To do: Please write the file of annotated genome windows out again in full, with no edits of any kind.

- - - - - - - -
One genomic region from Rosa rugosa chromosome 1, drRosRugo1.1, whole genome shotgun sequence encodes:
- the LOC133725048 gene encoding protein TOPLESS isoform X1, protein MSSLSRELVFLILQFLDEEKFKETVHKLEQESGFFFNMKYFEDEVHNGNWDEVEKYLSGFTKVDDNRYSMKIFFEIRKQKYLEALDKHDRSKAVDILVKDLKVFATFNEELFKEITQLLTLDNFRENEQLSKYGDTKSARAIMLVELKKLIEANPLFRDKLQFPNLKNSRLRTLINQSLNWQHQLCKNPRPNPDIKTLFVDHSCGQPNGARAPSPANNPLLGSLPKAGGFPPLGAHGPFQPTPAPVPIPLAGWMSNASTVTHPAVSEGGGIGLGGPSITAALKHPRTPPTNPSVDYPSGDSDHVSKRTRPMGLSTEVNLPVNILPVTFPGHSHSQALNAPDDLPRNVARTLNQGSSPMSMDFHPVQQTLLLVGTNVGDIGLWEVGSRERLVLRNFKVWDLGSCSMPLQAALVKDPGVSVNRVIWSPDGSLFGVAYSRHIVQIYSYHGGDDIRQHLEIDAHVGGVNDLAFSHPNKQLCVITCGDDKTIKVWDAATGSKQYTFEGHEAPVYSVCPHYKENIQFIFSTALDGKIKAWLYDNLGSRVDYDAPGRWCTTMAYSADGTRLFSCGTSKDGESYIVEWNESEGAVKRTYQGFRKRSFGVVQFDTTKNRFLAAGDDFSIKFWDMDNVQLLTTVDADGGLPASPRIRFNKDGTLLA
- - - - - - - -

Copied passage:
One genomic region from Rosa rugosa chromosome 1, drRosRugo1.1, whole genome shotgun sequence encodes:
- the LOC133725048 gene encoding protein TOPLESS isoform X1, protein MSSLSRELVFLILQFLDEEKFKETVHKLEQESGFFFNMKYFEDEVHNGNWDEVEKYLSGFTKVDDNRYSMKIFFEIRKQKYLEALDKHDRSKAVDILVKDLKVFATFNEELFKEITQLLTLDNFRENEQLSKYGDTKSARAIMLVELKKLIEANPLFRDKLQFPNLKNSRLRTLINQSLNWQHQLCKNPRPNPDIKTLFVDHSCGQPNGARAPSPANNPLLGSLPKAGGFPPLGAHGPFQPTPAPVPIPLAGWMSNASTVTHPAVSEGGGIGLGGPSITAALKHPRTPPTNPSVDYPSGDSDHVSKRTRPMGLSTEVNLPVNILPVTFPGHSHSQALNAPDDLPRNVARTLNQGSSPMSMDFHPVQQTLLLVGTNVGDIGLWEVGSRERLVLRNFKVWDLGSCSMPLQAALVKDPGVSVNRVIWSPDGSLFGVAYSRHIVQIYSYHGGDDIRQHLEIDAHVGGVNDLAFSHPNKQLCVITCGDDKTIKVWDAATGSKQYTFEGHEAPVYSVCPHYKENIQFIFSTALDGKIKAWLYDNLGSRVDYDAPGRWCTTMAYSADGTRLFSCGTSKDGESYIVEWNESEGAVKRTYQGFRKRSFGVVQFDTTKNRFLAAGDDFSIKFWDMDNVQLLTTVDADGGLPASPRIRFNKDGTLLA